Genome editing is not yet safe for creating germline changes in humans, an international commission has concluded.
The International Commission on the Clinical Use of Human Germline Genome Editing was formed to review applications of heritable human genome editing (HHGE) in humans, and to arrive at a consensus on translation from laboratory research to the clinical uses. Following an extensive review, the commission has now published a report, in which it concludes that for the time being, no human embryos or gametes whose genomes have been edited should be used to establish pregnancies.
'It came out very clearly that the science is not ready for clinical application, in fact far from it,' Professor Richard Lifton, co-chair of the commission, told the Guardian. 'There are many gaps that need to be addressed before we believe it would be reasonable to go forward with any clinical effort.'
The 18-member commission was organised by the US National Academy of Medicine, the US National Academy of Sciences, and the UK's Royal Society, in response to the genome-edited twin girls born in China in 2018 (see BioNews 977). In his controversial work, the now-imprisoned Dr He Jiankui used CRISPR to edit the genomes of human embryos and then used these embryos to establish pregnancies, in an attempt to make the resulting children resistant to HIV.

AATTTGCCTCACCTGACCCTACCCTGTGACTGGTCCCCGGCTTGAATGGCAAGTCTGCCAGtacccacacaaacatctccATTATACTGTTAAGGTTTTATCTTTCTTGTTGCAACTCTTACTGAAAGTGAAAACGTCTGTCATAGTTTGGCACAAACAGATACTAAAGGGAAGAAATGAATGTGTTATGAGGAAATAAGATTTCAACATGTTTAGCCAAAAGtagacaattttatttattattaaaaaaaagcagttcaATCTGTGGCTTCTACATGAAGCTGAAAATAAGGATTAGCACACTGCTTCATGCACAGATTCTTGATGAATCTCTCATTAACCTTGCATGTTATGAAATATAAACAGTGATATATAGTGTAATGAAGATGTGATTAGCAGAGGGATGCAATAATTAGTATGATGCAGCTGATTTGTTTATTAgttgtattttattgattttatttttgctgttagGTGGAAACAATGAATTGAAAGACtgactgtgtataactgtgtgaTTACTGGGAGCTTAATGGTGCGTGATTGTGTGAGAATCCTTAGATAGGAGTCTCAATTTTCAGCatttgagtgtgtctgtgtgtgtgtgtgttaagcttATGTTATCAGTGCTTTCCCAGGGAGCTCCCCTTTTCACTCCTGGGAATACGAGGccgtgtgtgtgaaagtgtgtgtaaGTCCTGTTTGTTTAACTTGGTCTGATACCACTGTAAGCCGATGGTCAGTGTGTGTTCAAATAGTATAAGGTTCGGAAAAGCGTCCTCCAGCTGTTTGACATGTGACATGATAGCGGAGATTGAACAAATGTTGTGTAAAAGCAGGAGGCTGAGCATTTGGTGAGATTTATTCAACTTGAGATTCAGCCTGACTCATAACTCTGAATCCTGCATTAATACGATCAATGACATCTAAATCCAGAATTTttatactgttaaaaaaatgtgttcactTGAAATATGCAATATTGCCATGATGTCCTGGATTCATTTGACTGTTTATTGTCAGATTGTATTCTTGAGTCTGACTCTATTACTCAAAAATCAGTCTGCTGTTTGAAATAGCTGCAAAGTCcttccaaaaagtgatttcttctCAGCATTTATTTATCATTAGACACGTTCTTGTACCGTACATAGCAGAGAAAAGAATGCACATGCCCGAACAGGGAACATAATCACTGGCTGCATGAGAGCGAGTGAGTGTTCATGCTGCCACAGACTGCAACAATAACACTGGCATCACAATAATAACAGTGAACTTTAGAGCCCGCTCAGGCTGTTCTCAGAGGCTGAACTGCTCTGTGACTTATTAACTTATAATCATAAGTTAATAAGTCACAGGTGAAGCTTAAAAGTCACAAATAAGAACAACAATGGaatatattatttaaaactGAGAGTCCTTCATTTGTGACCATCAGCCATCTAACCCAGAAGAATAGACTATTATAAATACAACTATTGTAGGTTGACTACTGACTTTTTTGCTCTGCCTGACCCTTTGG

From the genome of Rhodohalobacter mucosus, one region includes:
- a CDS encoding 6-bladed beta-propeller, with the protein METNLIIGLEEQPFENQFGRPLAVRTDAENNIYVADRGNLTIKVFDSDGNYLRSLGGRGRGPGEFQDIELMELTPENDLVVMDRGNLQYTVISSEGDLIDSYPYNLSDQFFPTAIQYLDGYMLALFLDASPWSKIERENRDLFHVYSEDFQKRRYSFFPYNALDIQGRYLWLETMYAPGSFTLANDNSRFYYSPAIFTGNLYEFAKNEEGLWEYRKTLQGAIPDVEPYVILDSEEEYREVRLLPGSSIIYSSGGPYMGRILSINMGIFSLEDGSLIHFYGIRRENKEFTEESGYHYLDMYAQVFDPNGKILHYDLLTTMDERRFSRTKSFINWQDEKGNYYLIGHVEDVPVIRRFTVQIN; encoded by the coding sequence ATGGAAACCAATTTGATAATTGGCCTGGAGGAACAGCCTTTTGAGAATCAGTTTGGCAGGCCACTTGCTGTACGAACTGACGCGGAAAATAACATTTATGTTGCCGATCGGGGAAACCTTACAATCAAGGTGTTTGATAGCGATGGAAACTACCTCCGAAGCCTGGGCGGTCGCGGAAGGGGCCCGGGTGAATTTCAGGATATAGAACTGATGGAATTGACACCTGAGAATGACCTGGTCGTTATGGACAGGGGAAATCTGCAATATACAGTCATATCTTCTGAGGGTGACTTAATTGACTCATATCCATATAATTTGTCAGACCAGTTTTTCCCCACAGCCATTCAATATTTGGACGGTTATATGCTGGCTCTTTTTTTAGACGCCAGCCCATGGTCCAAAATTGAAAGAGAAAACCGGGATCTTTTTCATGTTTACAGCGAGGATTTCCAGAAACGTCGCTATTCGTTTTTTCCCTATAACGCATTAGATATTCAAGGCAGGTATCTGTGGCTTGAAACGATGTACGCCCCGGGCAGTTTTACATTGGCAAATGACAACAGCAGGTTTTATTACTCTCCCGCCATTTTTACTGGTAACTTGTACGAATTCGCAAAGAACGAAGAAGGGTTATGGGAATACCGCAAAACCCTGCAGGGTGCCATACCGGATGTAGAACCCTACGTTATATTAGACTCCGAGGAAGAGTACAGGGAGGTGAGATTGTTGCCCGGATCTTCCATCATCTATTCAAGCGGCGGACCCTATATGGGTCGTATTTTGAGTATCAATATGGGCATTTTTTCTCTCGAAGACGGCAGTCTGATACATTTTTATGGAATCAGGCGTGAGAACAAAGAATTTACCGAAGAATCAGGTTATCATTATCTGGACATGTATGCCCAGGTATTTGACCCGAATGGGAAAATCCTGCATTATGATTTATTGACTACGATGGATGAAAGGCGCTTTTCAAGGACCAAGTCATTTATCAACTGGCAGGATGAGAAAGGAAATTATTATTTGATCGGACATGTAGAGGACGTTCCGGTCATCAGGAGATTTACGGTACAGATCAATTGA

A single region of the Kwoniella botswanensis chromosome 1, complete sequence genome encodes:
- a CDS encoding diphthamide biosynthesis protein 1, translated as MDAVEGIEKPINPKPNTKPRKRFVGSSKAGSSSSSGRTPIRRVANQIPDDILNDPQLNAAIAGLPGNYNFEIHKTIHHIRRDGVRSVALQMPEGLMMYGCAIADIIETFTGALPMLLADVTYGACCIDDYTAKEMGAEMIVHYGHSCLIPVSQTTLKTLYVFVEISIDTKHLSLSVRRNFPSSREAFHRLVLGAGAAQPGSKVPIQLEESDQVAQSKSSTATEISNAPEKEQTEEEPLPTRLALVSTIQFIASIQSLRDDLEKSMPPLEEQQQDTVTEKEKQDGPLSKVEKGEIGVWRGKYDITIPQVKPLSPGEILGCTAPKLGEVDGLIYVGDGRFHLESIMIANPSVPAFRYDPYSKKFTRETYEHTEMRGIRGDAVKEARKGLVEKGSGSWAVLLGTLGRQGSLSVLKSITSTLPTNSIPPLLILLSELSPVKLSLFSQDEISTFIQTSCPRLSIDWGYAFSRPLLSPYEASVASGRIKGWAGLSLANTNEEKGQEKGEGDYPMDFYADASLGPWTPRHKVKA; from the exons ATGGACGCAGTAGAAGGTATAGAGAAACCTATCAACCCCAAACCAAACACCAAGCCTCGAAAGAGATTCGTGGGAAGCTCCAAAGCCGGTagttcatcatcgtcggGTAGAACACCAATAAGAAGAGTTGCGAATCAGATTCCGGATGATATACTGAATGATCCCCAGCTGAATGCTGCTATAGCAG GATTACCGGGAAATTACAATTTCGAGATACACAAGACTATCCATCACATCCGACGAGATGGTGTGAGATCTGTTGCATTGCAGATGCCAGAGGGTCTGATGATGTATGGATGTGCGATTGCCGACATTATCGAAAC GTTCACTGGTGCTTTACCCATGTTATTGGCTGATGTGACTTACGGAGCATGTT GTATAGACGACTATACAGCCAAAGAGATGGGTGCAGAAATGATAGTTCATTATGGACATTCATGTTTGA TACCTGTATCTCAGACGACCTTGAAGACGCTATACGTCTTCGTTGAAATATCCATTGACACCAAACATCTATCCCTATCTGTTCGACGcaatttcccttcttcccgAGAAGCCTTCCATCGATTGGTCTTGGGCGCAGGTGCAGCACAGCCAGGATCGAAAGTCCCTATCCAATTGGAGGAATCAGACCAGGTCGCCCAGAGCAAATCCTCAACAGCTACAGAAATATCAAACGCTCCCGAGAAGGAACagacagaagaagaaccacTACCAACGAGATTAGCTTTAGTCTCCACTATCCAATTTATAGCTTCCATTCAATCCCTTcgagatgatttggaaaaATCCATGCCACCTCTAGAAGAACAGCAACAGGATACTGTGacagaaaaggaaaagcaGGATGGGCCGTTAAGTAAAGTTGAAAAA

Reviewing the science available, the report gives advice to how, in future, genome editing might be performed safely in human embryos. The authors have provided a 'responsible clinical translational pathway' with comments on rationale to justify HHGE, focusing on the prevention of serious, life-shortening diseases caused by single inherited genes.
The authors also urge countries to hold 'extensive societal dialogue' before permitting germline genome editing in the clinic, and to carefully study any edited embryos both before and after implantation. Furthermore, the commission recommends the creation of an international scientific advisory panel. This panel would continue surveillance of related technologies and proposals, and would enable professionals to make anonymous reports of any secretive or otherwise questionable uses of HHGE.
'We think the bar should be high, and appropriately so,' Professor Lifton said. 'If you are going to be creating human beings, you want to know that you can reliably make the edits you're intending. If you can't do it reliably, without introducing unintended effects, you shouldn’t be going forwards.'
Comments on the report included both praise and criticism, with some arguing that the commission's recommendations may be too strict and may go beyond the commission's original scope.
'The criteria the report sets out, for the first acceptable clinical use of germline genome editing in humans, are far too narrow,' commented Sarah Norcross, director of the Progress Educational Trust, the charity which publishes BioNews. 'Furthermore, the report strays beyond its scientific remit. Much of the report – including a third of its recommendations – concerns governance, which is the focus of a separate genome editing project by the World Health Organisation.'